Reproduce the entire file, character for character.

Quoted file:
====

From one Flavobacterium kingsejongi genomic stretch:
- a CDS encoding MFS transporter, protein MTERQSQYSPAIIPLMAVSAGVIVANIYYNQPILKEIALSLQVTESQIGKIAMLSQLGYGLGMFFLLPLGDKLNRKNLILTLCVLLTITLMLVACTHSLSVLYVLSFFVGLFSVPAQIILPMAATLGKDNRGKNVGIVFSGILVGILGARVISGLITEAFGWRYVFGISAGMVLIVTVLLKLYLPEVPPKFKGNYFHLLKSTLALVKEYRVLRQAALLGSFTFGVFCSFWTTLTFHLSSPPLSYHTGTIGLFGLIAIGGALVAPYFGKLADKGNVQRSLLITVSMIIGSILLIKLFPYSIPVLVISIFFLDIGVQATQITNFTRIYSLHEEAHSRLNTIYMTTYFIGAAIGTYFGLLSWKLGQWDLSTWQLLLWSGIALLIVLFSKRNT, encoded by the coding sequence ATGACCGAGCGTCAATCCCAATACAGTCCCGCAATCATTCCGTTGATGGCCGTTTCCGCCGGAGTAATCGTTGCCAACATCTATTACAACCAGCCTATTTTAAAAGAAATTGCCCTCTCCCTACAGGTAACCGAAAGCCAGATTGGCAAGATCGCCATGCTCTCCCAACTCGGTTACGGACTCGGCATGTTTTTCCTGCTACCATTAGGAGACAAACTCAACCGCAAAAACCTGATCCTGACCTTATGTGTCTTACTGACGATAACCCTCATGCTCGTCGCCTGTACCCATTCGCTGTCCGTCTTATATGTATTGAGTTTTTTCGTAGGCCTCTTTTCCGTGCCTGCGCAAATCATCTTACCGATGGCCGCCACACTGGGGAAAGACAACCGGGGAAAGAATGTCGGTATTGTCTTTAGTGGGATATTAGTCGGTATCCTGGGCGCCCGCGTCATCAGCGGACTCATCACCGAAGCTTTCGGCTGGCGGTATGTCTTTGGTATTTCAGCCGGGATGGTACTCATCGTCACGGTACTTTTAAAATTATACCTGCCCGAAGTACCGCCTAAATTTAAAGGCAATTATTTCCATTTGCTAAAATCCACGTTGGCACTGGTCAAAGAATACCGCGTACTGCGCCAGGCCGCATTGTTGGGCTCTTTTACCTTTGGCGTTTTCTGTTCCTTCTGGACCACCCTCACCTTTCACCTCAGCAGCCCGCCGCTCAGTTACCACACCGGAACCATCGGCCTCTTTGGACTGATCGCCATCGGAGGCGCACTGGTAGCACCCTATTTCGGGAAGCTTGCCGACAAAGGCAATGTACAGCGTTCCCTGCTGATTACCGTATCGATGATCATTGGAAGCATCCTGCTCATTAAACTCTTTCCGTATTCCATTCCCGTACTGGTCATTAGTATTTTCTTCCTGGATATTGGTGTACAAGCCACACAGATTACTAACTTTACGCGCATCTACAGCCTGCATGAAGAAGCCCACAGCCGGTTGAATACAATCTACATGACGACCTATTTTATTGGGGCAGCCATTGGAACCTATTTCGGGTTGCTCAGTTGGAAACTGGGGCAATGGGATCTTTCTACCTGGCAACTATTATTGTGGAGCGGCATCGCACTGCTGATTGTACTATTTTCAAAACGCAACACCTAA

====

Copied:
From one Flavobacterium kingsejongi genomic stretch:
- a CDS encoding MFS transporter, protein MTERQSQYSPAIIPLMAVSAGVIVANIYYNQPILKEIALSLQVTESQIGKIAMLSQLGYGLGMFFLLPLGDKLNRKNLILTLCVLLTITLMLVACTHSLSVLYVLSFFVGLFSVPAQIILPMAATLGKDNRGKNVGIVFSGILVGILGARVISGLITEAFGWRYVFGISAGMVLIVTVLLKLYLPEVPPKFKGNYFHLLKSTLALVKEYRVLRQAALLGSFTFGVFCSFWTTLTFHLSSPPLSYHTGTIGLFGLIAIGGALVAPYFGKLADKGNVQRSLLITVSMIIGSILLIKLFPYSIPVLVISIFFLDIGVQATQITNFTRIYSLHEEAHSRLNTIYMTTYFIGAAIGTYFGLLSWKLGQWDLSTWQLLLWSGIALLIVLFSKRNT, encoded by the coding sequence ATGACCGAGCGTCAATCCCAATACAGTCCCGCAATCATTCCGTTGATGGCCGTTTCCGCCGGAGTAATCGTTGCCAACATCTATTACAACCAGCCTATTTTAAAAGAAATTGCCCTCTCCCTACAGGTAACCGAAAGCCAGATTGGCAAGATCGCCATGCTCTCCCAACTCGGTTACGGACTCGGCATGTTTTTCCTGCTACCATTAGGAGACAAACTCAACCGCAAAAACCTGATCCTGACCTTATGTGTCTTACTGACGATAACCCTCATGCTCGTCGCCTGTACCCATTCGCTGTCCGTCTTATATGTATTGAGTTTTTTCGTAGGCCTCTTTTCCGTGCCTGCGCAAATCATCTTACCGATGGCCGCCACACTGGGGAAAGACAACCGGGGAAAGAATGTCGGTATTGTCTTTAGTGGGATATTAGTCGGTATCCTGGGCGCCCGCGTCATCAGCGGACTCATCACCGAAGCTTTCGGCTGGCGGTATGTCTTTGGTATTTCAGCCGGGATGGTACTCATCGTCACGGTACTTTTAAAATTATACCTGCCCGAAGTACCGCCTAAATTTAAAGGCAATTATTTCCATTTGCTAAAATCCACGTTGGCACTGGTCAAAGAATACCGCGTACTGCGCCAGGCCGCATTGTTGGGCTCTTTTACCTTTGGCGTTTTCTGTTCCTTCTGGACCACCCTCACCTTTCACCTCAGCAGCCCGCCGCTCAGTTACCACACCGGAACCATCGGCCTCTTTGGACTGATCGCCATCGGAGGCGCACTGGTAGCACCCTATTTCGGGAAGCTTGCCGACAAAGGCAATGTACAGCGTTCCCTGCTGATTACCGTATCGATGATCATTGGAAGCATCCTGCTCATTAAACTCTTTCCGTATTCCATTCCCGTACTGGTCATTAGTATTTTCTTCCTGGATATTGGTGTACAAGCCACACAGATTACTAACTTTACGCGCATCTACAGCCTGCATGAAGAAGCCCACAGCCGGTTGAATACAATCTACATGACGACCTATTTTATTGGGGCAGCCATTGGAACCTATTTCGGGTTGCTCAGTTGGAAACTGGGGCAATGGGATCTTTCTACCTGGCAACTATTATTGTGGAGCGGCATCGCACTGCTGATTGTACTATTTTCAAAACGCAACACCTAA